Yakima butcher no stranger to hard work

After 46 years in business, he still works 10-hour days



YAKIMA — When Fred Bucheli got into the butchering business, he wrote a bad check to buy his first half of beef.

After butchering the beef, he sold it to his then-wife — who ran a cafeteria in a Sears store in Yakima — and rushed to the bank to make a deposit to avoid bouncing the check.

“That’s the way I started business,” Bucheli says with a sharp Swiss accent.

That was 46 years ago.

Originally from Switzerland, Bucheli is slim and stands about 5-foot-8. He runs his butcher shop by himself, loading meat into freezers by hand and lifting beef onto tables to butcher. Coy about his exact age, he would only say he’s in his 80s.

Despite large slaughterhouses and meat packers forcing many custom meat cutters out of business over the years, Bucheli has managed to keep his small shop going, tucked behind Yakima Cinema on North 16th Avenue.

At his shop — Matterhorn Meats & Sausage — he custom cuts beef and pork, smokes ham and turkeys, and makes sausages.

A meat counter filled with cold cuts and sausages lines a wall in the front of his shop. Adjacent is a counter with an old cash register. Behind the meat counter is a small office cluttered with newspapers, magazines and files filled with business records. At the rear is a meat-cutting room, a closet that serves as a spice room, a walk-in freezer, and a smoking room.

“I come a long way,” Bucheli says from behind his shop’s counter one recent morning. “And I started with nothing.”

Bucheli walks into his office and pulls out a sheet of paper with a hand-written inventory on turkey and ham sales over the past several years.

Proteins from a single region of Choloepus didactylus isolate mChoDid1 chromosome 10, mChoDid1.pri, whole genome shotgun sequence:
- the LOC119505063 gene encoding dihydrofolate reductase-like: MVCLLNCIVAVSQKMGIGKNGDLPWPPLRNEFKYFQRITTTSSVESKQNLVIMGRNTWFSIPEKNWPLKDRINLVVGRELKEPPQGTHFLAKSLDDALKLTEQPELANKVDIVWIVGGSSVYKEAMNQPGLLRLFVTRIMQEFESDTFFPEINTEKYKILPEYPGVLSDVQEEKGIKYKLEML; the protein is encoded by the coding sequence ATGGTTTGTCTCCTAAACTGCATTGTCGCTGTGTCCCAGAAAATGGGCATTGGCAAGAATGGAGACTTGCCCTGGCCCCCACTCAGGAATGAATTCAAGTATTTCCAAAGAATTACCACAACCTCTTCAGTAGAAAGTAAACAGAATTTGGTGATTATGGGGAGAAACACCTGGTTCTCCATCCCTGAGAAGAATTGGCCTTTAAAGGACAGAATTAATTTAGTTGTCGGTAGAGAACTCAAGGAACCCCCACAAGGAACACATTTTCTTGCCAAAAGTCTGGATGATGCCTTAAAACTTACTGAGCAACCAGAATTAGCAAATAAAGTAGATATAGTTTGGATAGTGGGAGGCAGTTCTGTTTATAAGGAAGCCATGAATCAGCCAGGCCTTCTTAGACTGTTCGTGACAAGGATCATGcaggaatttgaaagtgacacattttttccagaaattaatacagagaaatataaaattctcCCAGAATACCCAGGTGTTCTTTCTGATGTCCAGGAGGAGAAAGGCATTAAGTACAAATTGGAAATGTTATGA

He points to 1983, when he sold 153 hams.

“Last year I smoke 80 turkeys for Thanksgiving, and I had three left,” he said.

Recalling his humble beginnings, he displays his first business license from March 1966 and an invoice from that same year for his first pieces of equipment, including a cooking vat and a smokehouse for $2,460.63.

Clad in a white apron and ball cap, he flashes a boyish grin and says he paid the debt in two years, even though he was given a three-year payment plan.

“That was the beginning, and I had no loan,” he said. “That’s even lots of money today.”

Bucheli’s butchering endeavors began at age 16 in his homeland of Switzerland, where he served a three-year apprenticeship.

After working as a butcher for a few years, he decided he wanted to travel, and headed for Canada, where he spent 10 years working different jobs. He once worked as a cook in a restaurant just to be able to eat. Finally, a job opened up for a hotel butcher.

In 1962, he was lured to Seattle by the World’s Fair, and the Olympic Hotel sponsored him.

“The World’s Fair was a flop,” he says, explaining that he wasn’t able to find work. A friend from Yakima told him about a job at the former Chinook Hotel, now the Chinook Tower, and he took it. After working there for more than two years, he started his butcher shop in a small building he leased for $100 a month on North Fourth Street.

“It was an empty store,” he says. “Then I bought the equipment.”

These days he spends about 10 hours a day running his shop, far less than the hours he use to work when he butchered wild game during hunting season.

“I have worked up to 22 hours a day, rest two hours and I’m right back,” he says. “I don’t do these things anymore.”

But hard work doesn’t bother him. “I like the challenge. It’s a life. It’s a living.”